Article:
|Publication number||US4385173 A|
|Application number||US 06/248,098|
|Publication date||May 24, 1983|
|Filing date||Mar 27, 1981|
|Priority date||Apr 21, 1980|
|Publication number||06248098, 248098, US 4385173 A, US 4385173A, US-A-4385173, US4385173 A, US4385173A|
|Inventors||Peter Dix, George A. Pogany|
|Original Assignee||Shell Oil Company|
|Export Citation||BiBTeX, EndNote, RefMan|
|Patent Citations (6), Non-Patent Citations (1), Referenced by (5), Classifications (6), Legal Events (4)|
|External Links: USPTO, USPTO Assignment, Espacenet|
The invention relates to an improved process for the preparation of polyethers by the reaction of certain polyols with alkylene oxides. The resulting polyethers are useful as starting materials for the production of polyurethanes, in particular, rigid polyurethane foams.
The invention relates, more specifically, to the reaction of an alkylene oxide with a polyol reactant characterized by a high melting point temperature. Because of the relatively high melting points of certain such polyols, it is often desired to accomplish their reaction with alkylene oxide at a temperature near to or below the melting point of the polyols. The reaction then proceeds rapidly upon contact of the fluid alkylene oxide with the polyol reactant, for instance, a solid in particulate form. However, because of the highly exothermic nature of the reaction, the most straightforward approach to providing this contact, i.e., simply adding the alkylene oxide to a reaction vessel containing the polyol reactant, is complicated by rapid reaction at the particulate surface leading to scorching (charring) and caking of the polyol and excessive formation of reaction by-products. While vigorous agitation of the reaction mixture may to some extent alleviate these problems, as a practical matter effective agitation is difficult in a reaction vessel containing a high loading of the polyol.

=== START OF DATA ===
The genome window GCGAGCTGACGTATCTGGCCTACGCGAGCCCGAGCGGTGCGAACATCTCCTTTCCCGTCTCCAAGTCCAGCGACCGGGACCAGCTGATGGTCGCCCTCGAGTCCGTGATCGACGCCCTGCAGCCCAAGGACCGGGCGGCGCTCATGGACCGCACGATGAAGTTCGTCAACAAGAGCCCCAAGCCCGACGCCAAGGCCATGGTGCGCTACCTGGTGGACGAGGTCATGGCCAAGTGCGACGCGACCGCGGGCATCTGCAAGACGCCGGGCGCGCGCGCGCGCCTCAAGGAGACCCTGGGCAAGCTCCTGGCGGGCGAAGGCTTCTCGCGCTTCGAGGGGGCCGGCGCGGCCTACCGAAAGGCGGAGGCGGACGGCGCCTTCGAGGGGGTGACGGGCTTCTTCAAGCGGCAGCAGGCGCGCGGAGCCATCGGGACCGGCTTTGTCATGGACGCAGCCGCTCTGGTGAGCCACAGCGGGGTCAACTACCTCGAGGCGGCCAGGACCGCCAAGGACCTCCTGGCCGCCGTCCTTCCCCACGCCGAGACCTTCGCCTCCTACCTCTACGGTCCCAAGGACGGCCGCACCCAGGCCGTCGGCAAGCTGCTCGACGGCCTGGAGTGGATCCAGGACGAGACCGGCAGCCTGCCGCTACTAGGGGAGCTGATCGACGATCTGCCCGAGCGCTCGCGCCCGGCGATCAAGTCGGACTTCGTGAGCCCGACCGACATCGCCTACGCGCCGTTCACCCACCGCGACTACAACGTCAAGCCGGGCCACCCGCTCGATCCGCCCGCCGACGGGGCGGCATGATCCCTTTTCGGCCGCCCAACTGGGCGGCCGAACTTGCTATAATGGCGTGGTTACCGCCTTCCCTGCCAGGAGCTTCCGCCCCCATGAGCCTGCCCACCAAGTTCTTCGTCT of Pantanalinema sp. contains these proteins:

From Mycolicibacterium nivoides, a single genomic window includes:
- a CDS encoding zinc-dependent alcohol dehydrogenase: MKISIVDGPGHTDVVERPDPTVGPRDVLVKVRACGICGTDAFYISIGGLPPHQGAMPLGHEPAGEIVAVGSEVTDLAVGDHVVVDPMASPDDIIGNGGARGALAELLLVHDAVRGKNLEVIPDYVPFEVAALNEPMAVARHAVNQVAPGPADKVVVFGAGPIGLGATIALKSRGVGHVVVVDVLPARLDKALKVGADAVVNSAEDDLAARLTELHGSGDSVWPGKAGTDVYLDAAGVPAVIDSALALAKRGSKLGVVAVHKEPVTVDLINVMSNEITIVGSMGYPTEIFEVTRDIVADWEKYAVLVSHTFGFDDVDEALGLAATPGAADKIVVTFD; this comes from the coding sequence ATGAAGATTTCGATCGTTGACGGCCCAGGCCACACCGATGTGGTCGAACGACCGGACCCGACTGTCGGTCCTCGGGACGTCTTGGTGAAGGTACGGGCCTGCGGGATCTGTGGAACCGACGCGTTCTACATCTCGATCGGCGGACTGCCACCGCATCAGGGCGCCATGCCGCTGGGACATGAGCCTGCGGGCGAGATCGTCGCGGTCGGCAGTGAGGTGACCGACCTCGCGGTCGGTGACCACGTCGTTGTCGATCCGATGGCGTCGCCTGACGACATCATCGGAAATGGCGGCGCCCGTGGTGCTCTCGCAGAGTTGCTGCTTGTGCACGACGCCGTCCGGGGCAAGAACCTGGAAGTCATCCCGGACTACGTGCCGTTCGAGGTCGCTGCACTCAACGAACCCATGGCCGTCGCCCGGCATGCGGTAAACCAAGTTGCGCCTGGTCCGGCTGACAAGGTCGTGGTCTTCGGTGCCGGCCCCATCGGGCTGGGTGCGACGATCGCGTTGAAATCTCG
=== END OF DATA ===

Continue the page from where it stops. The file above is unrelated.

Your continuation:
It has been suggested that the desired reaction be carried out in an inert liquid reaction medium, for instance, in a xylene solvent. Performing the reaction in this manner is found, however, to considerably reduce the rate at which polyether is obtained. Reaction in a solvent medium also necessitates, of course, separation of the product from the solvent.
Attempts have further been made to perform the reaction in the presence of water or a low molecular weight polyhydroxy compound such as glycerol. Yet, the presence of water or glycerol reduces the functionality of the product (i.e., the average number of alkylene oxide molecules reacted with a molecule of the polyol). A relatively high functionality is known to be desirable for many applications of the product polyethers.
It has now been found that the etherification reaction between fluid alkylene oxide and certain polyol reactants can be very advantageously conducted in a process in which the alkylene oxide is passed through a contained bed of the polyol.